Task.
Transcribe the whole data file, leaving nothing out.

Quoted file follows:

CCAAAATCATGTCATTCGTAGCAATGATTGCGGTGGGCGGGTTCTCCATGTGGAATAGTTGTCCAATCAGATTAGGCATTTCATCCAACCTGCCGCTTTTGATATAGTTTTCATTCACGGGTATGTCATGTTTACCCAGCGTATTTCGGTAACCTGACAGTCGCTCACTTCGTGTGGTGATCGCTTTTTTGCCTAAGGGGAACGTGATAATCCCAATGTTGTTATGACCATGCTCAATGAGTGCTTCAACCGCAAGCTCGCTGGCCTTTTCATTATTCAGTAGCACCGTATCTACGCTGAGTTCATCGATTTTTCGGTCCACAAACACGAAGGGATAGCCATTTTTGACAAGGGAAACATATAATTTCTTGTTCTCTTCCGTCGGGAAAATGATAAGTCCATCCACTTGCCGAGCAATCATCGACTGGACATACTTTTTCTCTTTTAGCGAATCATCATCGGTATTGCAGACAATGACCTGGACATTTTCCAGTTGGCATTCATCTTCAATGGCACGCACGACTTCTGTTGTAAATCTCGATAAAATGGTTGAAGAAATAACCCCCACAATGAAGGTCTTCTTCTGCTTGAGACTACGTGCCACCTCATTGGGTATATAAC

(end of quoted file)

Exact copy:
CCAAAATCATGTCATTCGTAGCAATGATTGCGGTGGGCGGGTTCTCCATGTGGAATAGTTGTCCAATCAGATTAGGCATTTCATCCAACCTGCCGCTTTTGATATAGTTTTCATTCACGGGTATGTCATGTTTACCCAGCGTATTTCGGTAACCTGACAGTCGCTCACTTCGTGTGGTGATCGCTTTTTTGCCTAAGGGGAACGTGATAATCCCAATGTTGTTATGACCATGCTCAATGAGTGCTTCAACCGCAAGCTCGCTGGCCTTTTCATTATTCAGTAGCACCGTATCTACGCTGAGTTCATCGATTTTTCGGTCCACAAACACGAAGGGATAGCCATTTTTGACAAGGGAAACATATAATTTCTTGTTCTCTTCCGTCGGGAAAATGATAAGTCCATCCACTTGCCGAGCAATCATCGACTGGACATACTTTTTCTCTTTTAGCGAATCATCATCGGTATTGCAGACAATGACCTGGACATTTTCCAGTTGGCATTCATCTTCAATGGCACGCACGACTTCTGTTGTAAATCTCGATAAAATGGTTGAAGAAATAACCCCCACAATGAAGGTCTTCTTCTGCTTGAGACTACGTGCCACCTCATTGGGTATATAAC